The Interaction of a Point Vortex with a Boundary Layer Leading to Eruption

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Mathematics (HMC)

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A model for the entrainment of irrotational flow into a boundary layer, and the eruption and rollup of vorticity away from the wall, is studied. The model consists of a point vortex and a layer of constant vorticity, bounded below by a wall and above by an irrotational flow. Contour dynamics is used to compute the pathline of the vortex and the evolution of the interface which delineates vortical flow from irrotational flow. Four cases are studied for which the ratio of vortex strength to initial distance of the vortex above the interface is kept fixed. With this constraint, the intial vortex-induced velocity evaluated at a scaled distance along the interface is equal in all cases. Consequently, a vortex far above the boundary layer generates long-wavelength disturbances on the interface. These exhibit early-time growth which saturate as their amplitude becomes large. The interface takes the shape of a vortex-like structure as it overturns, suggesting that a vortex far above a boundary layer can create another one within the layer. Concurrently, entrainment of irrotational flow deep into the layer occurs within a narrow crevice. Though the vortex moves towards the layer during the course of its interaction, the change in its induced velocity on the interface is not dynamically significant. Alternatively, for a vortex initially placed close to the layer, a short-scale disturbance occurs for which the change in induced velocity due to the vertical displacement of the vortex is significant. The disturbance exhibits rapid, continuous growth that eventually rolls up around the vortex.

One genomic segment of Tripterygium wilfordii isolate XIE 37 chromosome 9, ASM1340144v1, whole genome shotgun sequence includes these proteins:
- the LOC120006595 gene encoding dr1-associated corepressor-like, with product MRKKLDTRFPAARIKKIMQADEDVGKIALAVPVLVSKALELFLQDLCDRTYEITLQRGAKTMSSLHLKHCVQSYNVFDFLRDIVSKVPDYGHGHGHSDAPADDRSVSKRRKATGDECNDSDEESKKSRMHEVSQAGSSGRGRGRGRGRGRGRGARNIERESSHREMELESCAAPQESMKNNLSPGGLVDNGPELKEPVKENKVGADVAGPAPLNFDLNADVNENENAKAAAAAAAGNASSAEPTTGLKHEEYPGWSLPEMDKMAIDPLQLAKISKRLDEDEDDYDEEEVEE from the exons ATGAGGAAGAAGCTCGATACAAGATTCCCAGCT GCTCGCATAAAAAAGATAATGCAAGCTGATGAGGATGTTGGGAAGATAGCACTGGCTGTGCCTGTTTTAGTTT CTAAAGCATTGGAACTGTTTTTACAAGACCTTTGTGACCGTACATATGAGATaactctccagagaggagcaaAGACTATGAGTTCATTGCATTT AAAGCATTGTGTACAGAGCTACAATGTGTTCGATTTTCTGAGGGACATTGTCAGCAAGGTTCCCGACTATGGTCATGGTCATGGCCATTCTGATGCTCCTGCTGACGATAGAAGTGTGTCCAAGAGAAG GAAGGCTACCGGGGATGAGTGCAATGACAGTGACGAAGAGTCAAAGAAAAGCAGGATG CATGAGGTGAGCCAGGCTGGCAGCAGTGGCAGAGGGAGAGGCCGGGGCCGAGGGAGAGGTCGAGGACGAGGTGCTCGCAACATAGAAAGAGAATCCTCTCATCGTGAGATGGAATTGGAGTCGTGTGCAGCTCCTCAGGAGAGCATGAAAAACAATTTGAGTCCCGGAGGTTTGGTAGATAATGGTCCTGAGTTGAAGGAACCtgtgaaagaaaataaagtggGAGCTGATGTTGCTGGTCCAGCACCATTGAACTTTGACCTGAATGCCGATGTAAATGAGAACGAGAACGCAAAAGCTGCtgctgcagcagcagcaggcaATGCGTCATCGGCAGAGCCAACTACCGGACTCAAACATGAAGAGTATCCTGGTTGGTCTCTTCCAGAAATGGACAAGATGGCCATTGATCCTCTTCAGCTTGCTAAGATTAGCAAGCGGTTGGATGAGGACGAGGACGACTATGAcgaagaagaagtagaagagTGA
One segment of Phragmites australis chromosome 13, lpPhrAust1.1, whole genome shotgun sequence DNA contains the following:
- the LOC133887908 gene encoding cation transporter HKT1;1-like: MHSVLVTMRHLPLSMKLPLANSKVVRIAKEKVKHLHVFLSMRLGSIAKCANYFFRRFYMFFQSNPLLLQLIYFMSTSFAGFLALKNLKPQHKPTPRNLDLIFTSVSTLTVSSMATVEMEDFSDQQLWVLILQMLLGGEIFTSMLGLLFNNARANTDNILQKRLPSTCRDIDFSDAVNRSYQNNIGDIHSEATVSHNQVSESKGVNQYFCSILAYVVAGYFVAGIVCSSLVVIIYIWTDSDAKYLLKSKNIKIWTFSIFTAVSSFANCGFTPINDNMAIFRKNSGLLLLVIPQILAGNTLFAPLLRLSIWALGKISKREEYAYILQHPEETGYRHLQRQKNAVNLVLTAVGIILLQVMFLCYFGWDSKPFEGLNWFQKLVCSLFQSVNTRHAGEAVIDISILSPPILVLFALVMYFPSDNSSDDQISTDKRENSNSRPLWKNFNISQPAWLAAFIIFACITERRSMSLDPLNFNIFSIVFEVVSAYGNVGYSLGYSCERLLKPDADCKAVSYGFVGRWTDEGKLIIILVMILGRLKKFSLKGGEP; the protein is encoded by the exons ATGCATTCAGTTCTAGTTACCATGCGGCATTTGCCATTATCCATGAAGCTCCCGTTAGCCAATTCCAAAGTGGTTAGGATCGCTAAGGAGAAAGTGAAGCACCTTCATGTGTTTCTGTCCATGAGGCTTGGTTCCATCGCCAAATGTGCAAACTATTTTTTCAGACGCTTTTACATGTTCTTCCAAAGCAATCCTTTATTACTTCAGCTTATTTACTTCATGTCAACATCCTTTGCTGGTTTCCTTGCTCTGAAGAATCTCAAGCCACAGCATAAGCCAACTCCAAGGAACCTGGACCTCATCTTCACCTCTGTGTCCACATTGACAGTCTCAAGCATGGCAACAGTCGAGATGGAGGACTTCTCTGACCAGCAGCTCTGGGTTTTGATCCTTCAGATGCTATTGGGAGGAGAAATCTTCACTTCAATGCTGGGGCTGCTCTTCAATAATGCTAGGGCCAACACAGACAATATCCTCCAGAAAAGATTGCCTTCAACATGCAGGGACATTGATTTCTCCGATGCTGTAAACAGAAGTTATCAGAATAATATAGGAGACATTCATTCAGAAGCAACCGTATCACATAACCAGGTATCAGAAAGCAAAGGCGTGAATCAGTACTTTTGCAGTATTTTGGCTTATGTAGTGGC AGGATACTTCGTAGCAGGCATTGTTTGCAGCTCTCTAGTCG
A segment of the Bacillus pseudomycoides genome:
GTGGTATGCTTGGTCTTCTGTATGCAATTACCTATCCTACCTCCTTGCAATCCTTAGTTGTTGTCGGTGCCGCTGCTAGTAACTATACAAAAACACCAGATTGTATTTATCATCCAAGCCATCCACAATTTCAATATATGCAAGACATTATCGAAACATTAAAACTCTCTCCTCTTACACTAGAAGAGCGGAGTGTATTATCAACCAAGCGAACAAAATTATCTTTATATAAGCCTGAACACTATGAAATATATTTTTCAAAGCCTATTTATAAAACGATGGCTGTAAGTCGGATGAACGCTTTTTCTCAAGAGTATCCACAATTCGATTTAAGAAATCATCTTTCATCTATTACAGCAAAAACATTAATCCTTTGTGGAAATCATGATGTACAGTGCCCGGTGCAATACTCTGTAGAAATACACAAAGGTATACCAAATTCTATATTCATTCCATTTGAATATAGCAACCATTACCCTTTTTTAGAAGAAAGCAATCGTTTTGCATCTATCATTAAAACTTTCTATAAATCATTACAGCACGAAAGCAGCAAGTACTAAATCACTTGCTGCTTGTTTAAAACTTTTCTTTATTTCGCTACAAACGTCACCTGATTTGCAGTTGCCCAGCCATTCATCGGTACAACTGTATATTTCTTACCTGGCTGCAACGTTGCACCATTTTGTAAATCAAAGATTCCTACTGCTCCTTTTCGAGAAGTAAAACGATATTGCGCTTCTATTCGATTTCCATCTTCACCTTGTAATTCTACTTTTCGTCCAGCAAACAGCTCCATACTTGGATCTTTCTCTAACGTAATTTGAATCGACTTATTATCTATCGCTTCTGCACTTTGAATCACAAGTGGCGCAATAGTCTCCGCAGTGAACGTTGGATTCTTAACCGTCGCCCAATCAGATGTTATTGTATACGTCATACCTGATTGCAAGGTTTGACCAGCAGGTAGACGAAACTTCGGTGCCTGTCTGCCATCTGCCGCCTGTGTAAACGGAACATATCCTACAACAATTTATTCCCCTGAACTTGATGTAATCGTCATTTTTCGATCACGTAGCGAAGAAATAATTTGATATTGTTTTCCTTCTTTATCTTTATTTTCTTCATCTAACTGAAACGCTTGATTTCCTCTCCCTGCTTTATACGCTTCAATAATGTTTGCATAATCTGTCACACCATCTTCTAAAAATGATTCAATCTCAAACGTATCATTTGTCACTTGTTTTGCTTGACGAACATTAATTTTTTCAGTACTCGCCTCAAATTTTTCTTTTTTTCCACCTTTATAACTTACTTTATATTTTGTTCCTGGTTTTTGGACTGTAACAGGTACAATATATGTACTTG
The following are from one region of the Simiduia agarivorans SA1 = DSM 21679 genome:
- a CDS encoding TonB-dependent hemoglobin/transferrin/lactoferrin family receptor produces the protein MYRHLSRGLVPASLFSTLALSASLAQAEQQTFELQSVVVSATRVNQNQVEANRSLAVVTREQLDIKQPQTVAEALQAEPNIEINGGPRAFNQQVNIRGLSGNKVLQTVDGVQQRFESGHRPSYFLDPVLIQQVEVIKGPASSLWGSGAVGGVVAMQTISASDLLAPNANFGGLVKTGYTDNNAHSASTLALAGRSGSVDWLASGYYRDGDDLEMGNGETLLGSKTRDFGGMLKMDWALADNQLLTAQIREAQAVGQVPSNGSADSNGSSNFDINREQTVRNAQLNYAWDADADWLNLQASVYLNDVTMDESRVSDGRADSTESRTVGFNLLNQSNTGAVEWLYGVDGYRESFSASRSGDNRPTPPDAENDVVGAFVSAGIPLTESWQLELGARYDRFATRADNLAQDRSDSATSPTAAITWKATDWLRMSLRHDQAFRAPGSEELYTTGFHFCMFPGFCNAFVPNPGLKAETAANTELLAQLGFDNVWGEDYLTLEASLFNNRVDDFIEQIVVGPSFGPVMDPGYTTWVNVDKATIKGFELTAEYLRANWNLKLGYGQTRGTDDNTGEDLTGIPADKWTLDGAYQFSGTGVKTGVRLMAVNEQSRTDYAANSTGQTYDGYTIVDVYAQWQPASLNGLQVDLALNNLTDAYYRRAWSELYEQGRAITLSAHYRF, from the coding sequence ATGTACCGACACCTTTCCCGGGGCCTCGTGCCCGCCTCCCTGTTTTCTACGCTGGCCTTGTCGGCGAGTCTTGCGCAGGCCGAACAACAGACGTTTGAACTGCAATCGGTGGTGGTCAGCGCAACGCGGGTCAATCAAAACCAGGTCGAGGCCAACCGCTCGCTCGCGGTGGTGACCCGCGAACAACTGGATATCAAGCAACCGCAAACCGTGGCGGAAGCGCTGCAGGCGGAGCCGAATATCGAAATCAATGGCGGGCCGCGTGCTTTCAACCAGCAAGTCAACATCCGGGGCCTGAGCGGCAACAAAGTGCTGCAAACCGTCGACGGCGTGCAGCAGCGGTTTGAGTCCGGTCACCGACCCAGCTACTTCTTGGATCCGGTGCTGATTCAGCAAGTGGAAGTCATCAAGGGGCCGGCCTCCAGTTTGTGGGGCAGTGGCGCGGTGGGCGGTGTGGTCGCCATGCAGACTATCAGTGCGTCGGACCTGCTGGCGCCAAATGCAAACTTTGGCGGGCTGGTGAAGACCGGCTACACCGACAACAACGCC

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© 1996 American Institute of Aeronautics and Astronautics, Inc.

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